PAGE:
Eliza and her 10-year-old daughter found refuge — and a new start — in a Hopelink shelter.

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“I lost everything,” Eliza said, in tears. “My family came apart. I had no money, no job, nowhere to live.”

Eliza had grown up in an abusive family, living a childhood regularly shattered by fear. When she married, she promised herself things would be different; that domestic violence would be a thing of the past. But Eliza’s resolve and more than a decade of trying to make her marriage work weren’t enough to protect her from the same abuse she had witnessed as a child.

When she finally found the courage to leave, Eliza was scared and exhausted, and the strain of her home life had left her deeply depressed and sick. The thought of starting over was terrifying.

Eliza and her 10-year-old daughter found refuge — and a new start — in a Hopelink shelter. A safe, welcoming place to live was a relief, but a roof over their heads was only a first step. As expected of all families in Hopelink housing, Eliza began meeting weekly with her case manager — setting goals, mapping out a plan for her future and regularly tracking her progress.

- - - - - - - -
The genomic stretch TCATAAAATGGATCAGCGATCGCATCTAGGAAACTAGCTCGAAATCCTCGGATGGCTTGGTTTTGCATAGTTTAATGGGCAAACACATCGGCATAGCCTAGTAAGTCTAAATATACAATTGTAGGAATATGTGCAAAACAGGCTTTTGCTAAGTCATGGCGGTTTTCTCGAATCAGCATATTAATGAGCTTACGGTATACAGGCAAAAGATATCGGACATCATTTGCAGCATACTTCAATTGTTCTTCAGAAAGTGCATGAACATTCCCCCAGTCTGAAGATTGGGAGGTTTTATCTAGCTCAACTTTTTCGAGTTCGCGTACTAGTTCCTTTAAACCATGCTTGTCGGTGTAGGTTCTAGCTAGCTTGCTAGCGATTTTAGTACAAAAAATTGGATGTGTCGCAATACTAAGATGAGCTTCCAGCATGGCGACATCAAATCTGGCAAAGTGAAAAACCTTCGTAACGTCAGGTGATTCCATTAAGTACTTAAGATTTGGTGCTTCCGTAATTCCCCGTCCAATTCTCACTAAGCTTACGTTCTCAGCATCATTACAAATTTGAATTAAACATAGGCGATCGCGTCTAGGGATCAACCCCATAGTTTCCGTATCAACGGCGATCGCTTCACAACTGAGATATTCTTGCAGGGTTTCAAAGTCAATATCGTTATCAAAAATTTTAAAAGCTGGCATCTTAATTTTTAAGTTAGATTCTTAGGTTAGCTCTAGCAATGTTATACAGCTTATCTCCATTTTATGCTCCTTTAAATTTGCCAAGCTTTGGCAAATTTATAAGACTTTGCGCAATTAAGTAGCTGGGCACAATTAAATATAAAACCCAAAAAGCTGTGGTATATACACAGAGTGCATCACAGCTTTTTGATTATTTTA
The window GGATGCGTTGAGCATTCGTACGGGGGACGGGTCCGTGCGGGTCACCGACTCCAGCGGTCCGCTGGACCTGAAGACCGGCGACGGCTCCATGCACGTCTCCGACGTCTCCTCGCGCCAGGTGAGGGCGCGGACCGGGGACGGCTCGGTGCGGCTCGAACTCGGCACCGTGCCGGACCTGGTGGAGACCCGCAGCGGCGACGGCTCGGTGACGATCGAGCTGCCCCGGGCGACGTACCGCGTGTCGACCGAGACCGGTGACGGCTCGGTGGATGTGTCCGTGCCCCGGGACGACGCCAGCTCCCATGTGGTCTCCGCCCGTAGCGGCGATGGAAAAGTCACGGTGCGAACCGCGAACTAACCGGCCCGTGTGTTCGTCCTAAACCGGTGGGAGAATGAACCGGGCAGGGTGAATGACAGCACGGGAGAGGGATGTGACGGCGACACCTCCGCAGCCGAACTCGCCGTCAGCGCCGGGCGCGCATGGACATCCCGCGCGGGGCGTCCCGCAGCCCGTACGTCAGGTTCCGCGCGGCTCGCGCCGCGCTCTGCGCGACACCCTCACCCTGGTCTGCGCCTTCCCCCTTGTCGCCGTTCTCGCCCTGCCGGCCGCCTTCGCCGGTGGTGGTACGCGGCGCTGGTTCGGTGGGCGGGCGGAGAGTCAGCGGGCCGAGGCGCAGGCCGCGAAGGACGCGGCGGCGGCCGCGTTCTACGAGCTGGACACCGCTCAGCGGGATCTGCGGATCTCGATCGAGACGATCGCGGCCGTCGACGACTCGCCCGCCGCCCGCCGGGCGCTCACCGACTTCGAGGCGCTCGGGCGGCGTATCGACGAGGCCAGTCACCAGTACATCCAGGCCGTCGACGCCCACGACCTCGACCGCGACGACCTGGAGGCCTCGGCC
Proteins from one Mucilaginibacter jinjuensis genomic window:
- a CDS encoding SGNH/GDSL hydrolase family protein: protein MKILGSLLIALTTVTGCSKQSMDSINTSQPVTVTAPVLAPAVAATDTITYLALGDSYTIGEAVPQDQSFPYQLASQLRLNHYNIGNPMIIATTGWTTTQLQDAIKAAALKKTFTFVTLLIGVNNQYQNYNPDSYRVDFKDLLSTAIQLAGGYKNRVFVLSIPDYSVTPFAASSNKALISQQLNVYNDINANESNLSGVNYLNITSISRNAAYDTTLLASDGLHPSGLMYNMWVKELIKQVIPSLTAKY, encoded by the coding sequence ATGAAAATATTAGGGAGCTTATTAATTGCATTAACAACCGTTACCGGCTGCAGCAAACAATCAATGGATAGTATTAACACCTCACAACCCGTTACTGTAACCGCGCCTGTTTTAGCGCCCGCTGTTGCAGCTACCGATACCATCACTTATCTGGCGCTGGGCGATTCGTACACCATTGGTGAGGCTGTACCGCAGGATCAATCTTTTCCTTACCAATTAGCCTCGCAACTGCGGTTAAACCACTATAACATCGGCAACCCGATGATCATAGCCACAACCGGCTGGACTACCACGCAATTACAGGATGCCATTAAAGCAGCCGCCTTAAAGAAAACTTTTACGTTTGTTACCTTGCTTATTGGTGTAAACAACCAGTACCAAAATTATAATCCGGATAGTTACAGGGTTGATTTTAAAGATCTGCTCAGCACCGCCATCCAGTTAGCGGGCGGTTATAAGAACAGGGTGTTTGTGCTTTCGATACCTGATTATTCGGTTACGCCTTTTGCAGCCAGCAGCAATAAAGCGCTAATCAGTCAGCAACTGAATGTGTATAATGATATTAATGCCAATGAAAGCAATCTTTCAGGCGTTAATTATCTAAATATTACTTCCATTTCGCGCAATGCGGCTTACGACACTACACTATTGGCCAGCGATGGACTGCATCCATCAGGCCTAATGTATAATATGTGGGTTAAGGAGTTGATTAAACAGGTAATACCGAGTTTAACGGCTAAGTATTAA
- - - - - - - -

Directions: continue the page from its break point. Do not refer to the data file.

She quickly landed a job in a restaurant, and although the sometimes seven-day work week was physically tiring, Eliza never wavered in her commitment to build a better life for her family. She was on a path out of poverty.

Within six months, Eliza had found a new full-time job in childcare, paid off a car loan and other debts, and saved enough to move into her own apartment with her daughter. Eliza says that for the first time in her life, she feels she can support herself, and she is no longer defined by her past.

“It wasn’t easy, but the hardest part is behind me now,” she said. “If it wasn’t for Hopelink, I wouldn’t have been able to do what I have.”

Happy endings similar to Eliza’s happen every day at Hopelink. The organization’s solid network of services is twofold: ensuring stability for those in crisis, and helping those who are stable acquire the skills and knowledge they need to exit poverty. With service centers throughout King County, Hopelink helped more than 64,000 people last year.

For more information about Hopelink, visit hopelink.org